Volume 38, 2021
Thirty Years of ProtoSociology
Manussos Marangudakis, Theodoros Chadjipadelis
The Transcendental and the Immanent as Liturgical Experience – the Greek Orthodox Case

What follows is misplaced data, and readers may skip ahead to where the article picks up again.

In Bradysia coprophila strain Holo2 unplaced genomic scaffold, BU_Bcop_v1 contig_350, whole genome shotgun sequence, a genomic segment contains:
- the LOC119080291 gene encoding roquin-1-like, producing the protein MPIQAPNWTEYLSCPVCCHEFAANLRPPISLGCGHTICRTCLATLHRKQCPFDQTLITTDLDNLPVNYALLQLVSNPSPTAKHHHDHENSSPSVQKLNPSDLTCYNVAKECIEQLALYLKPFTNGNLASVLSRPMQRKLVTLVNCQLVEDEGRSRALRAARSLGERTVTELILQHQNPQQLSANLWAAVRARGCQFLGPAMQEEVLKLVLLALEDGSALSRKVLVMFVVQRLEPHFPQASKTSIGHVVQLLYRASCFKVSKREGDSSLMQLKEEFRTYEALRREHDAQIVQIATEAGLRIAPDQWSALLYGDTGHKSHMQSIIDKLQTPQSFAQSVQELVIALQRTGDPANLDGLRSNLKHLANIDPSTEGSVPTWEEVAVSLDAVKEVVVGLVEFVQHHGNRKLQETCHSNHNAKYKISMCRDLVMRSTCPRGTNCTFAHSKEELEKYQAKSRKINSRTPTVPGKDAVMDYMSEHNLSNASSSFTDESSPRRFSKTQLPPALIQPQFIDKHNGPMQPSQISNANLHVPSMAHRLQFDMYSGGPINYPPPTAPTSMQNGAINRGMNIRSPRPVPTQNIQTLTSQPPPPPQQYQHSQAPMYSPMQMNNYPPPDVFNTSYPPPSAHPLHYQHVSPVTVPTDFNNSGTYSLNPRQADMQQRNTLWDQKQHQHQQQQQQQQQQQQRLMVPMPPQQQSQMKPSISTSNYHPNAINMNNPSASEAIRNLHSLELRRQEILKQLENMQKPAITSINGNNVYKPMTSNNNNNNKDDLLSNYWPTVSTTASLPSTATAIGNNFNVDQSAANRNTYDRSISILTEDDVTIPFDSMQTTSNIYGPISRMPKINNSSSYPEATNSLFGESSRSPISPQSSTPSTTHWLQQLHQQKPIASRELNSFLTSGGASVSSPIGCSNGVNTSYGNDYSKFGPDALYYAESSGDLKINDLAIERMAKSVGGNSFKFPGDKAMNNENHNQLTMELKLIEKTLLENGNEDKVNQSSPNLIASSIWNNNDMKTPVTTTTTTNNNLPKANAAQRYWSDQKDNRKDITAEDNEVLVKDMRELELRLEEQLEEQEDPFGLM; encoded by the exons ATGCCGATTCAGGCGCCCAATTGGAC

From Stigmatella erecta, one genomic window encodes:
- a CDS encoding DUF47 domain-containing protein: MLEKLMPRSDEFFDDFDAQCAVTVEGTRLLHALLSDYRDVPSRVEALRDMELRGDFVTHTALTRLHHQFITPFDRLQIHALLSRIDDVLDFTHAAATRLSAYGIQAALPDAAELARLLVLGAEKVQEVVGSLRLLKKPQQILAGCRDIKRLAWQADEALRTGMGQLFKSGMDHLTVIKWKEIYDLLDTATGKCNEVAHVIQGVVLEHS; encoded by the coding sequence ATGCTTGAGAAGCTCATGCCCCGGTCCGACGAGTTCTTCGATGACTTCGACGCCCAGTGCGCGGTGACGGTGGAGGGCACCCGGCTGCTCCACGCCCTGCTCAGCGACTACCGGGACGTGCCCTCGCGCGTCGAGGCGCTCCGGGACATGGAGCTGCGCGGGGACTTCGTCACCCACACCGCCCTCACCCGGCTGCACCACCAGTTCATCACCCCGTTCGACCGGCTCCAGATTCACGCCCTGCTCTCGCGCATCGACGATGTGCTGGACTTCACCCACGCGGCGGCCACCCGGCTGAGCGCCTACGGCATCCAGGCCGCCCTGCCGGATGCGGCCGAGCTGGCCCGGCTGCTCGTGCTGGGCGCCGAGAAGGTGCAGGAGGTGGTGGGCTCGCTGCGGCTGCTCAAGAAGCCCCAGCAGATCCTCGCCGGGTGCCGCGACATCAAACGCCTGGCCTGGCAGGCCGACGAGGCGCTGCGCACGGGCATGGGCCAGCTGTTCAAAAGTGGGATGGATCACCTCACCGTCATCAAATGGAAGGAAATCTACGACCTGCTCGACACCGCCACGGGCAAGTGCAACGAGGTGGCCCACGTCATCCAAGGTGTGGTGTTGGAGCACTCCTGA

The essay is a quantitative analysis of a questionnaire distributed to a sample of 775 worshipers immediately after the Sunday Liturgy in a random number of churches in Athens, Thessaloniki and Mytilini. The questions addressed to them try to grasp feelings and thoughts felt during liturgical experience and effervescence as such, as well as reflections concerning the religious and the political self. The findings suggest that the liturgy has profound effects on those who attend service often, but it is not irrelevant even to those who attend service less often. Those who attend service often and feel strongly the liturgical rite tend to identify religion, both doctrinal and vernacular (the ‘little traditions’), with politics, consider themselves to be rightist and hold political beliefs revolving around antinomian egotism and authoritative paternalism. Those who attend service rarely and do not experience any effervescence, as the mirror-image of the former, tend to identify themselves as leftist and hold political beliefs revolving around revolution, defiance and the like, and reject democratic institutions. The study underlines the very close connection of church attendance to ‘magical’ aspects of the Orthodox religion, as well as the very strong presence of icons in the life of the believers irrespective of their frequency of liturgical attendance.